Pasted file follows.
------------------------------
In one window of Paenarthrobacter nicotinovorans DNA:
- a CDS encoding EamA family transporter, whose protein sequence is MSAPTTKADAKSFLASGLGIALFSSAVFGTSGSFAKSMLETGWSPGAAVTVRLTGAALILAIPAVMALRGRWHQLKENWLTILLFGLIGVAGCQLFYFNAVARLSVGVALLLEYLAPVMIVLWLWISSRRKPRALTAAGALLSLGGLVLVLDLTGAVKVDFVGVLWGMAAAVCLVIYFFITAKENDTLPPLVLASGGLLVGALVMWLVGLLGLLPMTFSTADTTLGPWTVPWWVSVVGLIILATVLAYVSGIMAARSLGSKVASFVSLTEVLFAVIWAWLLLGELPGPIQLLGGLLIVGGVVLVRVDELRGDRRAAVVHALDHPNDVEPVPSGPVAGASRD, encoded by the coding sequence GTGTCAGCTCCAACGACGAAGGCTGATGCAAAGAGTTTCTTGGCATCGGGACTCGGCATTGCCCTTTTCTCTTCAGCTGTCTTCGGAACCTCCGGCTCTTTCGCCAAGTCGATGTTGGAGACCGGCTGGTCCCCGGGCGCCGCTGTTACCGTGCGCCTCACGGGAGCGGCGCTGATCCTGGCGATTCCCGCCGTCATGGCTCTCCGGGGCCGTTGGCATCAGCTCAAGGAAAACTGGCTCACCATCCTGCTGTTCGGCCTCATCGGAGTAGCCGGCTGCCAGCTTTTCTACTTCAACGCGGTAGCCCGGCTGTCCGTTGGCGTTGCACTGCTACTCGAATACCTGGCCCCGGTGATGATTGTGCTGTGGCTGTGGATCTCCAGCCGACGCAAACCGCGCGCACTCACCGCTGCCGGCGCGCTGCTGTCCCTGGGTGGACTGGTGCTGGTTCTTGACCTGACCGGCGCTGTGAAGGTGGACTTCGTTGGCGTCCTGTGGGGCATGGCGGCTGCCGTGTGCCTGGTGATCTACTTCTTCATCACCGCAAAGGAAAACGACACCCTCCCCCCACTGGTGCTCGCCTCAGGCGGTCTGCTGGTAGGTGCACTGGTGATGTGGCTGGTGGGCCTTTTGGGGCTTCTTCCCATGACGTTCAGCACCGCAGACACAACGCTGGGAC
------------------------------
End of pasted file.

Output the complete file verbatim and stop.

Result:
In one window of Paenarthrobacter nicotinovorans DNA:
- a CDS encoding EamA family transporter, whose protein sequence is MSAPTTKADAKSFLASGLGIALFSSAVFGTSGSFAKSMLETGWSPGAAVTVRLTGAALILAIPAVMALRGRWHQLKENWLTILLFGLIGVAGCQLFYFNAVARLSVGVALLLEYLAPVMIVLWLWISSRRKPRALTAAGALLSLGGLVLVLDLTGAVKVDFVGVLWGMAAAVCLVIYFFITAKENDTLPPLVLASGGLLVGALVMWLVGLLGLLPMTFSTADTTLGPWTVPWWVSVVGLIILATVLAYVSGIMAARSLGSKVASFVSLTEVLFAVIWAWLLLGELPGPIQLLGGLLIVGGVVLVRVDELRGDRRAAVVHALDHPNDVEPVPSGPVAGASRD, encoded by the coding sequence GTGTCAGCTCCAACGACGAAGGCTGATGCAAAGAGTTTCTTGGCATCGGGACTCGGCATTGCCCTTTTCTCTTCAGCTGTCTTCGGAACCTCCGGCTCTTTCGCCAAGTCGATGTTGGAGACCGGCTGGTCCCCGGGCGCCGCTGTTACCGTGCGCCTCACGGGAGCGGCGCTGATCCTGGCGATTCCCGCCGTCATGGCTCTCCGGGGCCGTTGGCATCAGCTCAAGGAAAACTGGCTCACCATCCTGCTGTTCGGCCTCATCGGAGTAGCCGGCTGCCAGCTTTTCTACTTCAACGCGGTAGCCCGGCTGTCCGTTGGCGTTGCACTGCTACTCGAATACCTGGCCCCGGTGATGATTGTGCTGTGGCTGTGGATCTCCAGCCGACGCAAACCGCGCGCACTCACCGCTGCCGGCGCGCTGCTGTCCCTGGGTGGACTGGTGCTGGTTCTTGACCTGACCGGCGCTGTGAAGGTGGACTTCGTTGGCGTCCTGTGGGGCATGGCGGCTGCCGTGTGCCTGGTGATCTACTTCTTCATCACCGCAAAGGAAAACGACACCCTCCCCCCACTGGTGCTCGCCTCAGGCGGTCTGCTGGTAGGTGCACTGGTGATGTGGCTGGTGGGCCTTTTGGGGCTTCTTCCCATGACGTTCAGCACCGCAGACACAACGCTGGGAC